2oc was featured in a recent article in the Guardian on the current fight against fatbergs…
Extracts from the article by Ian Wylie:
Thames Water, faced with an estimated cost of £1m every month to keep its 109,000km of sewers fatberg-free, has perhaps the most innovative plan of all.
I saw their hopes firsthand. Following the Thames eight miles east of Westminster, beyond City Airport, will bring you to Beckton. The area here was marshland until the “Great Stink” of 1858, after which civil engineer Joseph Bazalgette built sewage works in Beckton to process the effluent from his new sewer network. The Beckton sewage works, managed by Thames Water, is now Europe’s largest – and right next door is the world’s first industrial-scale plant run on FOGs.
Shiny silver pipes criss-cross the outside of the building, resembling pneumatic tubes. Inside the plant sits a monster: an 800-tonne, two-stroke, 19-megawatt diesel engine of the kind normally found in battleships.
The plant, developed by green utility company 2OC in a 20-year, £200m deal with Thames Water, provides renewable power and heat to the Beckton sewage works. When fully operational this month, it will supply 130GWh of electricity a year – more than half of which comes from urban fat, 30 tonnes a day, collected from restaurants and drains then liquified. (The rest of the power plant’s fuel will come from tallow – animal fat – and waste vegetable oils; no virgin oils from field or plantation-grown crops are used.)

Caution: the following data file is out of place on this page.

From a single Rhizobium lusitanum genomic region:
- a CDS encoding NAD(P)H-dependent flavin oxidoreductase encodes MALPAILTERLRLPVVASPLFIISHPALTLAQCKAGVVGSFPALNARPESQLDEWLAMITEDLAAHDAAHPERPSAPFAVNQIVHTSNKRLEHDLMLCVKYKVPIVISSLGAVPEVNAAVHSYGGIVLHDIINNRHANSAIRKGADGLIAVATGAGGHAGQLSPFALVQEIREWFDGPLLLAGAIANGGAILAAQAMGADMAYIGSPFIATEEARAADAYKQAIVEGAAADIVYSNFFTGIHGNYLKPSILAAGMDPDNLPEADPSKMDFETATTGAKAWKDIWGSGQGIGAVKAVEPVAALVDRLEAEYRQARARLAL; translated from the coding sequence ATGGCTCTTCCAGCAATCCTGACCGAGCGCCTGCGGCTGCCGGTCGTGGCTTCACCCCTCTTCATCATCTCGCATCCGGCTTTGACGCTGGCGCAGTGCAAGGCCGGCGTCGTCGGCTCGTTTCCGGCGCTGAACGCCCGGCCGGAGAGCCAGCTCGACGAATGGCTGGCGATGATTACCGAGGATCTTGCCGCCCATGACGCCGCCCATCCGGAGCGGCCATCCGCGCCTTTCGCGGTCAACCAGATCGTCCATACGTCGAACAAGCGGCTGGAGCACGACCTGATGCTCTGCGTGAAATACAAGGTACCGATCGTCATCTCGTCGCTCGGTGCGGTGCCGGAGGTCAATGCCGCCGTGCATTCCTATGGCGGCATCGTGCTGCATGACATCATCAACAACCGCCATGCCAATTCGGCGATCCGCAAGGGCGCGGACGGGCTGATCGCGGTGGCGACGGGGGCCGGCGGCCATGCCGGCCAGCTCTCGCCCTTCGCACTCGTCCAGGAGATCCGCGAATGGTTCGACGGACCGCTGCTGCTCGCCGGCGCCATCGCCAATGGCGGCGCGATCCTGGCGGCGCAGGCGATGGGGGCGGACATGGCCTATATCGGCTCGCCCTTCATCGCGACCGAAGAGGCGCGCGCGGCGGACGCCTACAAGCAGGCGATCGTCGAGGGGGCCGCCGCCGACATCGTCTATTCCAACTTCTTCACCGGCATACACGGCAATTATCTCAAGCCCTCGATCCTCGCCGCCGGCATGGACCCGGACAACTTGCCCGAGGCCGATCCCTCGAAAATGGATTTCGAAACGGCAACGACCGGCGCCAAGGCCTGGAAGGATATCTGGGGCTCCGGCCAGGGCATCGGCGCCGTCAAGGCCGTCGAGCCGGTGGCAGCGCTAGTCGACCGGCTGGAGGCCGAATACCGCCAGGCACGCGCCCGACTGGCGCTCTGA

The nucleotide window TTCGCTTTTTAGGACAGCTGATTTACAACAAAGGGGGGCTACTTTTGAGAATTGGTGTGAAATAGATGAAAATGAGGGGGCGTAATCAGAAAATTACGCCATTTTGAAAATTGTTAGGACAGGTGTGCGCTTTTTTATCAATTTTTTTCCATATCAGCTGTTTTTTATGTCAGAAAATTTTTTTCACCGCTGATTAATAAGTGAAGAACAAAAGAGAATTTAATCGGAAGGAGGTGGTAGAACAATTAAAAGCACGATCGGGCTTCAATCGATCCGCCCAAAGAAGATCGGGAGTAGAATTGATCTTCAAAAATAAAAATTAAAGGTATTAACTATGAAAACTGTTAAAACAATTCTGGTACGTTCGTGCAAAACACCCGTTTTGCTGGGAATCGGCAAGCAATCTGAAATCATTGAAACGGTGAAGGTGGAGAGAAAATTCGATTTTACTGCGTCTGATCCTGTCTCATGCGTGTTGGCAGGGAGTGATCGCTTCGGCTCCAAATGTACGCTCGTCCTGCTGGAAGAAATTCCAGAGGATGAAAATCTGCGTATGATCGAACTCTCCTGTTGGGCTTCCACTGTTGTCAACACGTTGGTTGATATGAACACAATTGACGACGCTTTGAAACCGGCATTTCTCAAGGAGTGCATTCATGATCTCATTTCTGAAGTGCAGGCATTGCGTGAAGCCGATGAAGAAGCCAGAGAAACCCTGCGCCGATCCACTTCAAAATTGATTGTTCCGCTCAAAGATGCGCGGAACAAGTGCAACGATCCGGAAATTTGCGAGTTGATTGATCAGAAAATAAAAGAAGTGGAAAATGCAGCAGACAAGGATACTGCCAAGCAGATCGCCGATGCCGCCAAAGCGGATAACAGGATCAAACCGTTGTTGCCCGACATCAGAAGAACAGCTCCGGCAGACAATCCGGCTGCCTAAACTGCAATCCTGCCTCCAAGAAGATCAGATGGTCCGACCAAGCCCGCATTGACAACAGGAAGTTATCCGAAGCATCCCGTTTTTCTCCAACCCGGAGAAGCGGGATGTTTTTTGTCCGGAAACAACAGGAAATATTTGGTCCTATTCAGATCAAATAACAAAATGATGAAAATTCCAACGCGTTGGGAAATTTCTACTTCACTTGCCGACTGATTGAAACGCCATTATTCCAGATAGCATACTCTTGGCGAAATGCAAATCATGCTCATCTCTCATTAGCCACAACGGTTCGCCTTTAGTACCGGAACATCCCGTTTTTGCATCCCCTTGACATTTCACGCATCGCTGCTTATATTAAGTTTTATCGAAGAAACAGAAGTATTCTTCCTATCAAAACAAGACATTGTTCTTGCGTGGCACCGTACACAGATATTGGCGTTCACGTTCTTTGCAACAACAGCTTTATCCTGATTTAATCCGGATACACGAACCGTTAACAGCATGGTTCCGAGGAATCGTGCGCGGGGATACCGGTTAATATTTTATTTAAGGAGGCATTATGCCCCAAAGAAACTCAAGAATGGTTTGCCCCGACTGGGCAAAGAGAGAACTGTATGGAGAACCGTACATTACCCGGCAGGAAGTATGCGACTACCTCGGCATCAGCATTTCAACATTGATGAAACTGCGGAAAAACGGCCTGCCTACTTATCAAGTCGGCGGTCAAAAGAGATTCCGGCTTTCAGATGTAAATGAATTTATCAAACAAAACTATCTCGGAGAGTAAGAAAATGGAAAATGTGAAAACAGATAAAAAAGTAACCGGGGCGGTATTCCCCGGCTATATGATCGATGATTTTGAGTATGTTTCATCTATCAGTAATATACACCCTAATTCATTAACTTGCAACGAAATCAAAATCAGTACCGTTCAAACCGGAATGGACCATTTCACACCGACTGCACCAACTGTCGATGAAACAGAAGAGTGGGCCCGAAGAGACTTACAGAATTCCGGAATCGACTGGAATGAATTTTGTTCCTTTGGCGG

It’s innovative, efficient and effective. Yet plans to build another seven plants around the UK have foundered for two reasons. First, a European directive on energy transmission and generation forced National Grid to leave its joint venture with 2OC. Second, although the Beckton plant has been accredited with a Renewables Obligation Certificate – the main support scheme for renewable electricity projects in the UK – the Conservative government’s retreat from subsidising all but offshore wind projects means it won’t be replicated.
“We have been roadkill in the government’s downsizing of its renewables programme,” says 2OC chief executive Andrew Mercer. “I used to know every energy minister, up to and including Ed Davey, but our dialogue with government is zero now. This plant is a showcase example of the efficient use of waste, and plants like this ought to be embedded in the country’s energy network, not left to entrepreneurs to finance.”
Meanwhile, the fatbergs under London continue to metastasize. “For many cities, it’s a case of out of sight, out of mind,” says University College Dublin’s Tom Curran. “But with increasing urban populations around the world, the problem of fatbergs is only going to grow.”